The Ghost at Dawn’s House

My nine-year-old daughter and I have been reading some of The Babysitters Club novels together. She found and read the graphic novels at the library and has watched through the Netflix series, so we decided to buy the books and read some of them together. She’s enjoyed the stories, and I have found them to be pure nostalgia.

the ghost at dawn's houseThe most recent in the collection that we’ve read is the ninth Babysitters Club book, The Ghost at Dawn’s House. This is the second of the books that Dawn narrates, and it’s easy to see that she’s really become a part of the group, even though her mother and Mary Anne’s father have stopped dating.

Dawn’s family, when they moved into Stoneybrook moved into a really old farmhouse, a property with a barn and all kinds nooks and crannies and rattles and creaking noises. Dawn is convinced that there’s a secret passage in her house (and maybe a ghost), and she spends plenty of time looking for a passage and learning the history of a house that she thinks is their current property in the book.

There’s also a secondary plot going on with the Pike family, one of their steady babysitting clients. Nicky Pike is feeling left out by his older triplet brothers.  They exclude him from their play and they make fun of him. Dawn, especially, feels compelled to help Nicky and for Nicky to feel less left out.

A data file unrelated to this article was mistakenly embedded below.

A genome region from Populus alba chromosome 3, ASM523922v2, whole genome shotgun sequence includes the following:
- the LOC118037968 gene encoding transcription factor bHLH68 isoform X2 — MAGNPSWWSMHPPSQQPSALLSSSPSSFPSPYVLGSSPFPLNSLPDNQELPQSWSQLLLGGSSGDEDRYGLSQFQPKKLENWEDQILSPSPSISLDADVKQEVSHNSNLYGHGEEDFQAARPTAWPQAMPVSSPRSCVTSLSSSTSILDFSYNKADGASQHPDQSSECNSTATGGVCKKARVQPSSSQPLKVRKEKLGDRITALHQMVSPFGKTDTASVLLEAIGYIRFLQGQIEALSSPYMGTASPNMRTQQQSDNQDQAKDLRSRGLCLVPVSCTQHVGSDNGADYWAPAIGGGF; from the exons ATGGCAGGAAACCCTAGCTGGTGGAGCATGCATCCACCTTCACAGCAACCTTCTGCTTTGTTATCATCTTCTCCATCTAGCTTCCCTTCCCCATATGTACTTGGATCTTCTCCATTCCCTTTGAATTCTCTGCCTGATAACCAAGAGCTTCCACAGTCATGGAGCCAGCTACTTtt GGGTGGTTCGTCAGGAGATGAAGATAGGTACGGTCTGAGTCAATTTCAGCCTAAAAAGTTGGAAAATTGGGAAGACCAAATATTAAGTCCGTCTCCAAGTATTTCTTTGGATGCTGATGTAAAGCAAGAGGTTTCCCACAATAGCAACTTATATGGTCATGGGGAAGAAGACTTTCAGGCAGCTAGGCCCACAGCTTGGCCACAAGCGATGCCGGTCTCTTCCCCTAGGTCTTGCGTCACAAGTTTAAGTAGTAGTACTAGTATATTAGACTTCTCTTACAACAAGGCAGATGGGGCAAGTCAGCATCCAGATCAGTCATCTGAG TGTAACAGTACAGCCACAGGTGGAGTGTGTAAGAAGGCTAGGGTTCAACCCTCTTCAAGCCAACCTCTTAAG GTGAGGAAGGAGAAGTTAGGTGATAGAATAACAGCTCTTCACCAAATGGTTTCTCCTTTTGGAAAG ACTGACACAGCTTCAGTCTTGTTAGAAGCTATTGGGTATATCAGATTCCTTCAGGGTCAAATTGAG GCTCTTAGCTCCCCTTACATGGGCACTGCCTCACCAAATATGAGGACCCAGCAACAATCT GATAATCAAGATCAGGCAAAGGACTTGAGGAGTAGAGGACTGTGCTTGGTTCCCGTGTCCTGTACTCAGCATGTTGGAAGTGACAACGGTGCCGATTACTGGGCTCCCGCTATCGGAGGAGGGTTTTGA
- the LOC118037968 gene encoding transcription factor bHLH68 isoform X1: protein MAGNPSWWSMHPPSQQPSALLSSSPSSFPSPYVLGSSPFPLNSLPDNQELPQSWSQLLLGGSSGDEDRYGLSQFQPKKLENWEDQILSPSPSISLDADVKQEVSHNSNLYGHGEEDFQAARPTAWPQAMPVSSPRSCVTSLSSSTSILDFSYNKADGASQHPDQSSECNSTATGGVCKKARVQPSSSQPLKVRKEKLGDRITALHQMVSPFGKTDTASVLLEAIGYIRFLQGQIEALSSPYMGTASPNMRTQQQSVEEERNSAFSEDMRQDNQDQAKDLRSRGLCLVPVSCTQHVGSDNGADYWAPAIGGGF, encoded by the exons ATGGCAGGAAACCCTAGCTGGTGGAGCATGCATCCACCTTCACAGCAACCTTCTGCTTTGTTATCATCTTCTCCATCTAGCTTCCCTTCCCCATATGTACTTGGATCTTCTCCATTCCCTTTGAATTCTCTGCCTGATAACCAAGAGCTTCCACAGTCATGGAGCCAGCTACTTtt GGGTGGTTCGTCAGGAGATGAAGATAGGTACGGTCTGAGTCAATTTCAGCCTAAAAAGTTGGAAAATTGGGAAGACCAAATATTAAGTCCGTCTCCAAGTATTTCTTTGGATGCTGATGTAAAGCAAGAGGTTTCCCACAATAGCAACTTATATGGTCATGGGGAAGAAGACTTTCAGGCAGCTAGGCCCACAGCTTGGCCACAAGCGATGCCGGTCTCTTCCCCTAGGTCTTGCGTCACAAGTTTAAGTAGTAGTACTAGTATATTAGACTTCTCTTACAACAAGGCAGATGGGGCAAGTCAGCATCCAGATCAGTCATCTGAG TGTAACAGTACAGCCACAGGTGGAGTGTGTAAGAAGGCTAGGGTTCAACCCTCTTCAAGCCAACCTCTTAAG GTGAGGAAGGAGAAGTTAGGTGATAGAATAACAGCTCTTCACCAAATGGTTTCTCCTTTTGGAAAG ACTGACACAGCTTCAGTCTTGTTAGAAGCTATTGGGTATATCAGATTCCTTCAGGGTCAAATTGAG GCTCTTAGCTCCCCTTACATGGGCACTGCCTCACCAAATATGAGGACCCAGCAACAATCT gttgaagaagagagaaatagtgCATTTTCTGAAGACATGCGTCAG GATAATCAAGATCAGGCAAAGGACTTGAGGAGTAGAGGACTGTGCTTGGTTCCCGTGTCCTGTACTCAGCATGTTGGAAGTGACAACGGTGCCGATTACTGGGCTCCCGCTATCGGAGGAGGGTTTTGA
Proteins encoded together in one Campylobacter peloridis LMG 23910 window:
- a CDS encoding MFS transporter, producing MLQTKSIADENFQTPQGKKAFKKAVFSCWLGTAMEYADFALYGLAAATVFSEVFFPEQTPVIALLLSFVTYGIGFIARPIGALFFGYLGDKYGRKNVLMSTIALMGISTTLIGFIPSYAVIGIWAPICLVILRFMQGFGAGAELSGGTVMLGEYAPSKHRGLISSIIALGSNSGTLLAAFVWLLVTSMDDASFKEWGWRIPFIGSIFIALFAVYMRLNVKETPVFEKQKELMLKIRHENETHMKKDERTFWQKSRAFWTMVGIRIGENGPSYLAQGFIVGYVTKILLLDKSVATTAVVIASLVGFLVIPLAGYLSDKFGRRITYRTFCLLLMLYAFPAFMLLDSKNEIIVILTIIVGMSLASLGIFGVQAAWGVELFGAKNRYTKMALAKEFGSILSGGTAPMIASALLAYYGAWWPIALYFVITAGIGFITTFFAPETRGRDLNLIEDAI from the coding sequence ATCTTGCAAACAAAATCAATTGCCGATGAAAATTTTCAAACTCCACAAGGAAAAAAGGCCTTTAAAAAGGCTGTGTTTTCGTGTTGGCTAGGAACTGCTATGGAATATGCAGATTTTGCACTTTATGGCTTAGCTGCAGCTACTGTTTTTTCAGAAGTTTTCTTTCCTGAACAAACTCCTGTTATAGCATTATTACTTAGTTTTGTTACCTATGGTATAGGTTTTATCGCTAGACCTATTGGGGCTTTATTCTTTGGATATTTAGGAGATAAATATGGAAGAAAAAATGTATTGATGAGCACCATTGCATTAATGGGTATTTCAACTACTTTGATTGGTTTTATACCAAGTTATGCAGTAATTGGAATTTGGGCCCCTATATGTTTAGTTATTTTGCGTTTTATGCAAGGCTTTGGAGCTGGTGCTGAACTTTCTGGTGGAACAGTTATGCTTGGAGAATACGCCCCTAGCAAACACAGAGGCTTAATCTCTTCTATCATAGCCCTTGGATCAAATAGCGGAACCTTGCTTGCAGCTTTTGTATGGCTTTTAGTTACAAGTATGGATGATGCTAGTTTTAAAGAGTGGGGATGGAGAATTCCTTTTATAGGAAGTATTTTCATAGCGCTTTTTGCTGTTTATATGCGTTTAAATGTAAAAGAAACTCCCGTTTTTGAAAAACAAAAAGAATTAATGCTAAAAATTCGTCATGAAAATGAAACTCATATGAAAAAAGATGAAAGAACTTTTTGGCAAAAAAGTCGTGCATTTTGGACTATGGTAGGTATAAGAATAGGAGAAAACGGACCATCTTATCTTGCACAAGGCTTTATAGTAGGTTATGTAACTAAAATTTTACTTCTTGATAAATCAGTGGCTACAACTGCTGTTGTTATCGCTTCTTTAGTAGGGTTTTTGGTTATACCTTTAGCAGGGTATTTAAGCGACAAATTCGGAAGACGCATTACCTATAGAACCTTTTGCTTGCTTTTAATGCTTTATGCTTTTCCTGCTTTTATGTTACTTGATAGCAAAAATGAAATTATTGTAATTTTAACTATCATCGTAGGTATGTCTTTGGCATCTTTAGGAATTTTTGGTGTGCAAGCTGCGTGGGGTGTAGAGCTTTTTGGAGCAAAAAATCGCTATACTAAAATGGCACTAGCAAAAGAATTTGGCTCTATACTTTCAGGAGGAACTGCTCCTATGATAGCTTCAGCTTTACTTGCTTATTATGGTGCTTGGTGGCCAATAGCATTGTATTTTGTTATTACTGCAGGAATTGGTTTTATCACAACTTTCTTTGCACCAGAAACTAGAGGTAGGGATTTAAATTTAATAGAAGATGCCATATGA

I noticed . . . .

I noticed that most of the babysitting in this book surrounded the Pike family. I missed some of the other families that people the books, but having mostly the Pikes as clientele meant that we got to dive into the Pike boys relationships. I think this was one of the reasons why Ellie did not rate this one as highly as I did. She’d rather read about babysitting for little kids than for boys her own age.

I wondered . . .

I wondered if Dawn will ever find out from her parents or another competent adult whether or not their house was the house that she was reading the history of in the middle of the book. I also wondered if there was a good way to leave access to the passage and still lock it up. I felt like, from a 2020 perspective, that the passage was a security nightmare.

It Reminded me of . . .

This book is really similar in some ways to a book that Martin shouted out in an earlier book, Nancy Drew and the Hidden Staircase. It’s a ghost mystery and there’s a hidden passage, etc. I think Martin must have been a fan.

I also admit that this passage made me think of the underground railroad because my first thought was that the passage must have been used to hide escaped slaves. I even found myself pondering why there would be a need for an underground railroad passage all the way in Connecticut, since it’s so close to Canada. I still don’t know (for sure) why the passage was made in Dawn’s house, but it would have been kind of cool if that had been why.

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